How far will North Dakota go?

SUBHEAD: The state has coordinated a militarized response to peaceful demonstrators and charged people with felonies.

By Mark Trahant on 23 October 2016 in Magazine -
(http://www.yesmagazine.org/how-far-will-north-dakota-go-to-get-this-pipeline-20161023)


Image above: Riot police at Saturday’s prayer protest with weapons drawn. Photo by Rob Wilson. From original article.

The militarized response is escalating, Dakota Access construction is accelerating. To be clear: North Dakota is acting as trustee for the company, using what it considers the powers of state to make this project so.
A peaceful protest against the Dakota Access Pipeline ended in the arrests of 83 people in North Dakota on Saturday morning amid a chaotic scene in which police in riot gear used pepper spray to break up and subdue a group of 200 to 300 protesters.
It is the highest number of people arrested in a single day in North Dakota during the last several months of protest actions against the oil pipeline, bringing the total number of arrests up to 222.
Though the protesters behaved non-violently and cooperated with the police, North Dakota law enforcement officials described Saturday’s events as a riot.  —Rapid City Journal article
A line of trucks and commercial vehicles on North Dakota’s Highway 6 Saturday was a speeding train. One vehicle after another. Traveling too fast and too close. Then, still on track, the entire train turned left and began racing down a rural dirt road.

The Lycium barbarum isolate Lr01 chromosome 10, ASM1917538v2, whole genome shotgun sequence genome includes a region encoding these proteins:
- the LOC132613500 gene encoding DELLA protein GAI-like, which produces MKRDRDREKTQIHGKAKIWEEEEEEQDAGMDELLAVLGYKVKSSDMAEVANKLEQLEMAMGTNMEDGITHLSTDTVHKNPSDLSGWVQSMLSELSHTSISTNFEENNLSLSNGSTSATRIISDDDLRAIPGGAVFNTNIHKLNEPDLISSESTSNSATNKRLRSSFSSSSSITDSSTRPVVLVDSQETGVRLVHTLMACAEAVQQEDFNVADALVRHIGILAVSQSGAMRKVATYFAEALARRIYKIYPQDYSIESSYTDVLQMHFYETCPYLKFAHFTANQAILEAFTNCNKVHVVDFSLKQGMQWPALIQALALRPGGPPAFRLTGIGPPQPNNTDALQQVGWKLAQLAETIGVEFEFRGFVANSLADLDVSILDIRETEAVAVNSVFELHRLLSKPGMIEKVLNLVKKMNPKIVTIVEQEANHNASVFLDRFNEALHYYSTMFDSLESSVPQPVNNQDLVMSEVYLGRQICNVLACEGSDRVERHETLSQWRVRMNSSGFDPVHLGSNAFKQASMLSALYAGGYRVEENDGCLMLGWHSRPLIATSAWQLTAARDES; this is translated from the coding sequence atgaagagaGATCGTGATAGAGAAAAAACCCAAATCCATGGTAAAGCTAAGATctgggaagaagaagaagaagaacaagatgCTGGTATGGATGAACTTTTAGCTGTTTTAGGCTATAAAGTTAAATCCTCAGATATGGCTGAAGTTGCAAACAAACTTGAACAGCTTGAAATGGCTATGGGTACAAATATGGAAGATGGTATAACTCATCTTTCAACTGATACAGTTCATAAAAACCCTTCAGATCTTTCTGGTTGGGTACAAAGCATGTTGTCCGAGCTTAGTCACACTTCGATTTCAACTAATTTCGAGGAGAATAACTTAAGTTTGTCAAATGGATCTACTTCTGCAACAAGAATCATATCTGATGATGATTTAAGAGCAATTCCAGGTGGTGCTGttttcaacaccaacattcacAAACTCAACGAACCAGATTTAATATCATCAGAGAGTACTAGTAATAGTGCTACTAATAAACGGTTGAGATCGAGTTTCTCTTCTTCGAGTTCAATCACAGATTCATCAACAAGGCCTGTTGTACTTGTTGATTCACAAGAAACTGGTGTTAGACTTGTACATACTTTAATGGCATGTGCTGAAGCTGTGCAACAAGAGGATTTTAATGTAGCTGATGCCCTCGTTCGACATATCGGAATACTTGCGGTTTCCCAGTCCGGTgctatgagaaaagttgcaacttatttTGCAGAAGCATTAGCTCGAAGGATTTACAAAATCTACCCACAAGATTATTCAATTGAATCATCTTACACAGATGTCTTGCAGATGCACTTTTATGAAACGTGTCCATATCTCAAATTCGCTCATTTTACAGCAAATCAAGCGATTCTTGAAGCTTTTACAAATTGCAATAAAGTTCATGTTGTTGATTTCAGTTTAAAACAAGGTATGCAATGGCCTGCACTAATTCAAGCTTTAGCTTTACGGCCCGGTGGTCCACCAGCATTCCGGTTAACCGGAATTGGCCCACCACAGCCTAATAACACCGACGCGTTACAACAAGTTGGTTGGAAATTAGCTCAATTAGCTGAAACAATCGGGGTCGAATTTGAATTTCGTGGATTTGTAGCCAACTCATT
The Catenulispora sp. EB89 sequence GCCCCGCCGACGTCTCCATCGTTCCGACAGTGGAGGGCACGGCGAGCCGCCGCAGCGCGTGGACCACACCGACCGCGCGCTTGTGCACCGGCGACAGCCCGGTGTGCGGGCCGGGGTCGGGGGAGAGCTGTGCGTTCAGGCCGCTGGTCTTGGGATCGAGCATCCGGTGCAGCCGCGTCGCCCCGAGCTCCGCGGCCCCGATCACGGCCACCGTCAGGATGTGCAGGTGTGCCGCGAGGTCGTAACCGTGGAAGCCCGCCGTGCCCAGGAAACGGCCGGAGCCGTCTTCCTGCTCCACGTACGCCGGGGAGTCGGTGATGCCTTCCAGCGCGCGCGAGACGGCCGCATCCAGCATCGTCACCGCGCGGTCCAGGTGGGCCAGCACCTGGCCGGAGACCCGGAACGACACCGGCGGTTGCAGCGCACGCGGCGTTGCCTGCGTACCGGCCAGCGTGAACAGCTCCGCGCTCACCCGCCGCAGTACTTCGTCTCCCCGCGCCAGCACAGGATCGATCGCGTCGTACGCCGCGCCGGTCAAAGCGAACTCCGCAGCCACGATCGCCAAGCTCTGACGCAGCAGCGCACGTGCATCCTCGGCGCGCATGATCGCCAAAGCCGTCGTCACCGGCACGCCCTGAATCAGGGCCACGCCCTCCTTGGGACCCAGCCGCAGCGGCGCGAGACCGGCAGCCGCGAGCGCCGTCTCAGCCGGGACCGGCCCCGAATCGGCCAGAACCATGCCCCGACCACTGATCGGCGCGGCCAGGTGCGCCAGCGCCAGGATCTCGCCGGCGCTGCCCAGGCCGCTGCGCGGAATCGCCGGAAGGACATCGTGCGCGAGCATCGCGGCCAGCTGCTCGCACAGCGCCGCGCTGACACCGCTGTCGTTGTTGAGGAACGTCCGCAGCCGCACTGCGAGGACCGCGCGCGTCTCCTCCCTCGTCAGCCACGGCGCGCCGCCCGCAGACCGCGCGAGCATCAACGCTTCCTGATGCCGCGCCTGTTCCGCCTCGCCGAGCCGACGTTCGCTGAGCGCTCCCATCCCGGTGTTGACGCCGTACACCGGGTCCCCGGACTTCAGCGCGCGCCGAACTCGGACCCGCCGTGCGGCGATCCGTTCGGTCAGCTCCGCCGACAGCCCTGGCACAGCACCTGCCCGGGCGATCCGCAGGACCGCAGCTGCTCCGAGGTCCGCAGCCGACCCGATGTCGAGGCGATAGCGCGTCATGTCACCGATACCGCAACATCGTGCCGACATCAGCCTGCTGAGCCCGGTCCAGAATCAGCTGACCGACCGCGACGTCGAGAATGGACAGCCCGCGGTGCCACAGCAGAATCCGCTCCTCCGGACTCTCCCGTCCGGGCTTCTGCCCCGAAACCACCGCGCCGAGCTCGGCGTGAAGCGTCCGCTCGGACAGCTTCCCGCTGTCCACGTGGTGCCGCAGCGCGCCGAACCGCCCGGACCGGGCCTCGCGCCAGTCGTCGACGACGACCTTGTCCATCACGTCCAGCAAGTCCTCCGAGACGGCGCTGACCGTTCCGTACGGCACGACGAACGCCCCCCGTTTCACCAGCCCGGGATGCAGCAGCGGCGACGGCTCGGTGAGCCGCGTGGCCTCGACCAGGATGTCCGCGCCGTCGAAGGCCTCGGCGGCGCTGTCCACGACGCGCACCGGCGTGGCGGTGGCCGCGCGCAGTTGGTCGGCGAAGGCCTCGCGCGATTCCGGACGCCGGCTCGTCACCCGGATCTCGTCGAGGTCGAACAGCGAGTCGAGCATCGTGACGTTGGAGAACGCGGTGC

It was clear why: This is where the Dakota Access Pipeline is being constructed.

 Fresh dirt marks where the pipeline has been and where it’s supposed to go. Construction is on a speedy timetable. As the company has testified in court it wants the 1,170 mile, $3.8 billion project up and running by January 1, 2017.

Yet the Standing Rock Sioux Tribe and several hundred people camped nearby are determined to slow down that train, protect the waters of the Missouri River, and ultimately, help the country begin the most important conversation of this era about energy, climate and survival.

So the machinery of the state of North Dakota has been engaged to stay on schedule. To be clear: North Dakota is acting as the trustee for the company, using what it considers the powers of state, to make this project so.

How far will North Dakota go? Look at where it has been.

The state has been an ally instead of a referee. Helping to craft a regulatory approach that avoided regulation. There is this crazy notion that the company did everything it was supposed to do—so leave them alone. Yah. Because the plan was to avoid pesky regulation. It’s so much more efficient to be governed by official winks instead of an Environmental Impact Statement.

Even now the Dakota Access pipeline figures the state, with allies in D.C., will give in and sign the final paperwork. As the Energy Transfer Partners attorney told the court: “The status quo is that we’re in the middle of building a pipeline.”

So, according to Oil and Gas 360, “the next step will be for ETP to acquire easements to drill the pipeline under Lake Oahe. In the most probable scenario, the Corps will grant permits while District Court litigation will continue. ETP would ‘likely get notice on easement status by the end of October and would take 60 days to drill under the lake with a full crew and no major disruptions.”

In other words: No worries. The state’s machinery is supposed to make it so.

How far will North Dakota go?

They’ve already tried intimidation, humiliation, and the number of arrests are increasing. Pick on protectors, elders, journalists, famous people, anyone who could make the state appear potent. The latest tactic is to toss around the word “riot” as if saying it often enough will change its definition. “Authorities arrest 83 protesters during a riot Saturday,” Sheriff Kyle Kirchmeier posted on Facebook.